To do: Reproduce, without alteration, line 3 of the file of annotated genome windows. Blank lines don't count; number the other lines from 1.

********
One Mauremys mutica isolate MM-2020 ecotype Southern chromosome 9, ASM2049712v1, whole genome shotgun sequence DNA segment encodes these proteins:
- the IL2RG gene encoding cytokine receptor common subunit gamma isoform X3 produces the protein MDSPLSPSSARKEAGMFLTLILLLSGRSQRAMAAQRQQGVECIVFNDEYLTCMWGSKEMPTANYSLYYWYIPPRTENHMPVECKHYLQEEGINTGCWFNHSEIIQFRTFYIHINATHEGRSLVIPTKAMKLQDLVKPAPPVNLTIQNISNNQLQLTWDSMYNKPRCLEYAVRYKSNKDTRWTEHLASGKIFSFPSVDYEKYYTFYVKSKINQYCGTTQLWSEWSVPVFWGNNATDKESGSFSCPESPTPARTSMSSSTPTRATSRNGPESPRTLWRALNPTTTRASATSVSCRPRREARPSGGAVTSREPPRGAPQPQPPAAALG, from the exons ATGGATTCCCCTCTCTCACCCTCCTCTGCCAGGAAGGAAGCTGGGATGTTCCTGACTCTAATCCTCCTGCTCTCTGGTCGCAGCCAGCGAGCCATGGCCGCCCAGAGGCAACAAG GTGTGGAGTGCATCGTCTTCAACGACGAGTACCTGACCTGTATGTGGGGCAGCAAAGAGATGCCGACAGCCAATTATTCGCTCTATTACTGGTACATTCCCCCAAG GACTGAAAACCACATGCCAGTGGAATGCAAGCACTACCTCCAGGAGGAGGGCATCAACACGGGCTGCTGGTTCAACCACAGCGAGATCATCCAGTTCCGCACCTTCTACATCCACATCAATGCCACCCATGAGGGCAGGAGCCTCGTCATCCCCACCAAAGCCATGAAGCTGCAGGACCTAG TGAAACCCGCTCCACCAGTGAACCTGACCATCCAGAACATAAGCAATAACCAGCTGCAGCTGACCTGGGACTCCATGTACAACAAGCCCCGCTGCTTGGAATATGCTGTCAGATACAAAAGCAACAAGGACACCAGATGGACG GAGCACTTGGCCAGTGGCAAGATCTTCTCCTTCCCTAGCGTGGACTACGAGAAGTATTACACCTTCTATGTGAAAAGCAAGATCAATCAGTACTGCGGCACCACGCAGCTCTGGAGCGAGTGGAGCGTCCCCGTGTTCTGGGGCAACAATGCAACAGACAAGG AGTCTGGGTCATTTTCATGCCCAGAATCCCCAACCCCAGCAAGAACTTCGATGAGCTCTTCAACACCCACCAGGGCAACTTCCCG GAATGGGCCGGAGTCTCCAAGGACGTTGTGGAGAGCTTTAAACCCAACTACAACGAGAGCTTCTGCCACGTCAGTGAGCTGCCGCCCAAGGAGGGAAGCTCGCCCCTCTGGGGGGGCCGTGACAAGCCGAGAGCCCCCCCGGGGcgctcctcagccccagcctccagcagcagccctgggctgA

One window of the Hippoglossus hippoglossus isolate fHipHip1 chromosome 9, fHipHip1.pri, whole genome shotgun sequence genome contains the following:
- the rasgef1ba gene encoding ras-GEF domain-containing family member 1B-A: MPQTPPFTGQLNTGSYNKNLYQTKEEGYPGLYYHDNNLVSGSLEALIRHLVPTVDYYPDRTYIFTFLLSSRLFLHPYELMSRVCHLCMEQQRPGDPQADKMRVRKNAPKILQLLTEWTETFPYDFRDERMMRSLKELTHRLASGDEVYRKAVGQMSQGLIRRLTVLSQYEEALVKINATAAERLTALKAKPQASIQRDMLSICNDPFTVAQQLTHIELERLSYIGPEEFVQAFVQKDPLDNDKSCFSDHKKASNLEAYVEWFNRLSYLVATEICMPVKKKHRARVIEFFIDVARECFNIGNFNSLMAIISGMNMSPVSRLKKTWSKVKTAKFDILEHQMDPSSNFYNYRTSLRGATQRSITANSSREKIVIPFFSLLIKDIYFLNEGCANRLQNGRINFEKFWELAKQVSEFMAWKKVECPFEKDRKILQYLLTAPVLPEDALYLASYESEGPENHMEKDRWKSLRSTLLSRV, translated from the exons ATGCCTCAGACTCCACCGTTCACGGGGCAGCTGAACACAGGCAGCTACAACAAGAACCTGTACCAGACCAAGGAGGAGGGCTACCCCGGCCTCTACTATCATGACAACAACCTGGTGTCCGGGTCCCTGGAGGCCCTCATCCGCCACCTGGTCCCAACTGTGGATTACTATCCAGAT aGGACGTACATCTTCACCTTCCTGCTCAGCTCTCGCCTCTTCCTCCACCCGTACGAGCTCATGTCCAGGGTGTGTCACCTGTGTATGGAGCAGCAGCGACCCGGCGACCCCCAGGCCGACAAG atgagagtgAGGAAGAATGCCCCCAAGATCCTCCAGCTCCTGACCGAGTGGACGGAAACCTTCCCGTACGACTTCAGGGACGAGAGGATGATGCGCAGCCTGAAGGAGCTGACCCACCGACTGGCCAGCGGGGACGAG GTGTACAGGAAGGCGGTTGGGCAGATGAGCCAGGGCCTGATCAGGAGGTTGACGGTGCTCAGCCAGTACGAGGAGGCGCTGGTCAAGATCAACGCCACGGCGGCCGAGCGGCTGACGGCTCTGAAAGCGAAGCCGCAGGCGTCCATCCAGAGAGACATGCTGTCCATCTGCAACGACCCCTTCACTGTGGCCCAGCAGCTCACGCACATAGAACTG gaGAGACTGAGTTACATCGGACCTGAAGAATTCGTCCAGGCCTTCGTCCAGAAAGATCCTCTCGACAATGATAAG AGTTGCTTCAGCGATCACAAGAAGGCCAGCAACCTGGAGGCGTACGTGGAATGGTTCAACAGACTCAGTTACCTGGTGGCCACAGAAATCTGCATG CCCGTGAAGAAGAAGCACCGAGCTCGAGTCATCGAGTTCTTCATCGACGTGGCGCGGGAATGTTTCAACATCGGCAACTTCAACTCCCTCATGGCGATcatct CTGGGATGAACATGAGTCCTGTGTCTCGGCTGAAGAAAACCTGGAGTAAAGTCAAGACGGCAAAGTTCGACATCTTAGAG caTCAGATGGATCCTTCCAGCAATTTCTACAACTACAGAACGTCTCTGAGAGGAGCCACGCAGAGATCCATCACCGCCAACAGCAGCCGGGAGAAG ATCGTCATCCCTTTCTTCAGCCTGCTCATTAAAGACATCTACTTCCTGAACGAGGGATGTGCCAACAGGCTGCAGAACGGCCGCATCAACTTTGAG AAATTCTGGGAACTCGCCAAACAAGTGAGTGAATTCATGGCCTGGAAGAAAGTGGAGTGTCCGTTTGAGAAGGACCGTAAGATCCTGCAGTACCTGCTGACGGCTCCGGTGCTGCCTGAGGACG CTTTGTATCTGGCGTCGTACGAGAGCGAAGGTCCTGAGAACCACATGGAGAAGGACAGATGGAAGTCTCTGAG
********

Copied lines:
One window of the Hippoglossus hippoglossus isolate fHipHip1 chromosome 9, fHipHip1.pri, whole genome shotgun sequence genome contains the following: